“If you don’t know where you’re going any road will get you there,” Greer and Horst write. This is the thinking of those who do not recognize the narrow door we must enter. We have been told by Muslim friends in the countries where we serve that many trails lead to the summit. But we know a GPS (or God Positioning System) is required.
Andy Stanley says: “Without vision, good things will hinder you from achieving the best things.” On his list of 20 “Building Blocks,” No. 15 is “Don’t get distracted.” In other words, good things will hinder you from the best things. There are needs everywhere in the world; Jesus told us the poor will always be with us (Matthew 26:11). We must discern which needs He is directing us to provide for. As it is written in Ephesians 2:10, “For we are His workmanship, created in Christ Jesus for good works, which God prepared beforehand, that we should walk in them.
What’s in a name? In Mission Drift
we are given many examples of those who stayed true to their calling, and those who did not. There’s the story of the YMCA, which was formed in the late 1800s as a missionary-recruiting organization. Today, it’s a health club. As the authors said: “In 2010, the YMCA had dropped everything but the ‘Y.’” On the other side, there’s InterVarsity, which acknowledged from the start “we have a LORD we have to obey. … Over 130 years later, Intervarsity stands ‘Mission True.’”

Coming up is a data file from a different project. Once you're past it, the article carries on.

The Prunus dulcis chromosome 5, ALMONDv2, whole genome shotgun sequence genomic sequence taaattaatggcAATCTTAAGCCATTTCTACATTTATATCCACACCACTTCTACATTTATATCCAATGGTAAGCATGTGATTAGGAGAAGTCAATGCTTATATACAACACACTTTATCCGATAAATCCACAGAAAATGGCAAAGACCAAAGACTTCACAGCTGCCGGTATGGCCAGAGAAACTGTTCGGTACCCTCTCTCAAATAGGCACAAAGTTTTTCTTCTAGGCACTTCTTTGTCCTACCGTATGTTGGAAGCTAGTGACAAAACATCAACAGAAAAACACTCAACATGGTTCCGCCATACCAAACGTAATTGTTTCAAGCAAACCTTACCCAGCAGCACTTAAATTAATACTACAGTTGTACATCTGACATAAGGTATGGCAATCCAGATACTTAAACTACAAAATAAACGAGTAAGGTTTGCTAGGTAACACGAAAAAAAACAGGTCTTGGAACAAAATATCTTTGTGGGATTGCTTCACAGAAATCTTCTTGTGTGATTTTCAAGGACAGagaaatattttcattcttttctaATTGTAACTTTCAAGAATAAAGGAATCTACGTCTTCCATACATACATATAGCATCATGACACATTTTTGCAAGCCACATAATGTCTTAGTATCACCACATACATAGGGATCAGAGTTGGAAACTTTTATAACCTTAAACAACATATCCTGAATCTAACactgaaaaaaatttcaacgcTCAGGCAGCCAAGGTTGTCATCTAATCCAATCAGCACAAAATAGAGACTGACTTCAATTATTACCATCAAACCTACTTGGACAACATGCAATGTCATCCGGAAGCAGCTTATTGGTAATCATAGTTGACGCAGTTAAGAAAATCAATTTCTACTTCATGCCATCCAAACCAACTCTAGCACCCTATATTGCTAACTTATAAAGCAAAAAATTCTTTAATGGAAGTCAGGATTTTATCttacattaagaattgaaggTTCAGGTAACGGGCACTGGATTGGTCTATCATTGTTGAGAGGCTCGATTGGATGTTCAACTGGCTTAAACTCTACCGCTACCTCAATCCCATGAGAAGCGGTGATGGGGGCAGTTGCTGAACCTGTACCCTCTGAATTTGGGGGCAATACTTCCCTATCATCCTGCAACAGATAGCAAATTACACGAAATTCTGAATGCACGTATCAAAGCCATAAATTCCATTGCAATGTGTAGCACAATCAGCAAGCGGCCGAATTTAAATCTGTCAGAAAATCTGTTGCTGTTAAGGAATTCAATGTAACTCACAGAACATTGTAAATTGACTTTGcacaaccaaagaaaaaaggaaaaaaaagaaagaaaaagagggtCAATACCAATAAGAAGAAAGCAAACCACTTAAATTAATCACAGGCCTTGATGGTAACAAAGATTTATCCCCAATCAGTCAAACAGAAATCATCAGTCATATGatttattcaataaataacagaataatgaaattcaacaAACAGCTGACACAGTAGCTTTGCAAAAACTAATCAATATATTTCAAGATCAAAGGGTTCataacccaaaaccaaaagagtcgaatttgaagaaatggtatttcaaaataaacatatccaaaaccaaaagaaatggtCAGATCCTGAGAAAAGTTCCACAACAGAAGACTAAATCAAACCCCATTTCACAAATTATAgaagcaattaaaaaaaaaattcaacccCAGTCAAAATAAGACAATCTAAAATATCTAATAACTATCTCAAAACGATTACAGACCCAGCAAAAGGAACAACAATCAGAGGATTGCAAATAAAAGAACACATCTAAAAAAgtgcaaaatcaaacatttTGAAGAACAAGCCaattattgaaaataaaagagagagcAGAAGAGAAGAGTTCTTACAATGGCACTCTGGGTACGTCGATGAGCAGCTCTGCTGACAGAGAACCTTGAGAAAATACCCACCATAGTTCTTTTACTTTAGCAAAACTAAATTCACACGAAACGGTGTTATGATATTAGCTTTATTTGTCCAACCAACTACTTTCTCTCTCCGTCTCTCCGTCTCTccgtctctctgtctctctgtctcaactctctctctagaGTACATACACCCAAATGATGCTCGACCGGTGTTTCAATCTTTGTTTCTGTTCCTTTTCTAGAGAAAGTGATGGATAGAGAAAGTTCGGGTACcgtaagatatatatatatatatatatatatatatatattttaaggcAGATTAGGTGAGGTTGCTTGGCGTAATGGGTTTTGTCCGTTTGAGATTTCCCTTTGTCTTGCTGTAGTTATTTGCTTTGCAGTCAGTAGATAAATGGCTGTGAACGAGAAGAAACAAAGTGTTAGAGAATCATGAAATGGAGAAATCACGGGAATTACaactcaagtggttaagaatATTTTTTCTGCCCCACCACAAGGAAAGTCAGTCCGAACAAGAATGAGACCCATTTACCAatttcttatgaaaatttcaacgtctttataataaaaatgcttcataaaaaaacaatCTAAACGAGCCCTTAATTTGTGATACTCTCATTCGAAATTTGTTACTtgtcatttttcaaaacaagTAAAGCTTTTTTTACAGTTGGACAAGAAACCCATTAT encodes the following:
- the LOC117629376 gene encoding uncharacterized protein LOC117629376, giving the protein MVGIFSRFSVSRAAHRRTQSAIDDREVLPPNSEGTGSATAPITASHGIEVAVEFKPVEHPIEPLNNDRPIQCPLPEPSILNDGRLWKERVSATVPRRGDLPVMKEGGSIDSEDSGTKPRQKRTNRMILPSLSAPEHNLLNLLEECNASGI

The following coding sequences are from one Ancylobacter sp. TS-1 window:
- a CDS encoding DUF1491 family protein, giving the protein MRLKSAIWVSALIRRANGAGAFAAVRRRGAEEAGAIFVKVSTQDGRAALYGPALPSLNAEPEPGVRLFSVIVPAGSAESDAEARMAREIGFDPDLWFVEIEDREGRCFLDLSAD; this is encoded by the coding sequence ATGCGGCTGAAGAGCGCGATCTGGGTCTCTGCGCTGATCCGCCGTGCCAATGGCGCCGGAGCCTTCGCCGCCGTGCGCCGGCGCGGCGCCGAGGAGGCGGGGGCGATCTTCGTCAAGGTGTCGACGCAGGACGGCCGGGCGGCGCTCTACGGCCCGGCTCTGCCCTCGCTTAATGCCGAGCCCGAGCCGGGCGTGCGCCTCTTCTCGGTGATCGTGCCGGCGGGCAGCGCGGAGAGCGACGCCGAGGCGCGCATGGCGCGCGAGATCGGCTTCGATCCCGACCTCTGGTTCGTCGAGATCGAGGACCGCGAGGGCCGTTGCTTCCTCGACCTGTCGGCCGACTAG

What is Mission True? “Mission True organizations know why they exist and protect their core at all costs. They remain faithful to what they believe God has entrusted them to do. They define what is immutable: their values and purposes, their DNA, their heart and soul.”
Mission True leaders stand “unwaveringly upon the Truth of the Gospel. In all areas, they have demonstrated intentionality and clarity in retaining Christian distinctiveness. They are committed to Christ, first and foremost.”
Climbing For Christ is committed to being:
1. God glorifying
2. Christ centered
3. Spirit driven
When I helped start drama ministry at my home church, we said: “Everything we do is done with excellence. We perform for the ‘Audience of One.’” That is mission true of C4C as well. We will always attempt to do it with excellence for HIM.
Who gets the credit? “I planted the seed … but God has been making it grow,
” Paul wrote in 1 Corinthians 3:6 (NIV). We must submit that God does the work. Growth and any success we achieve should simply fill us with gratitude for what God is doing. God is “making it grow.” As Jesus said in John 15:5, “I am the vine; you are the branches. Whoever abides in me and I in him, he it is that bears much fruit, for apart from me you can do nothing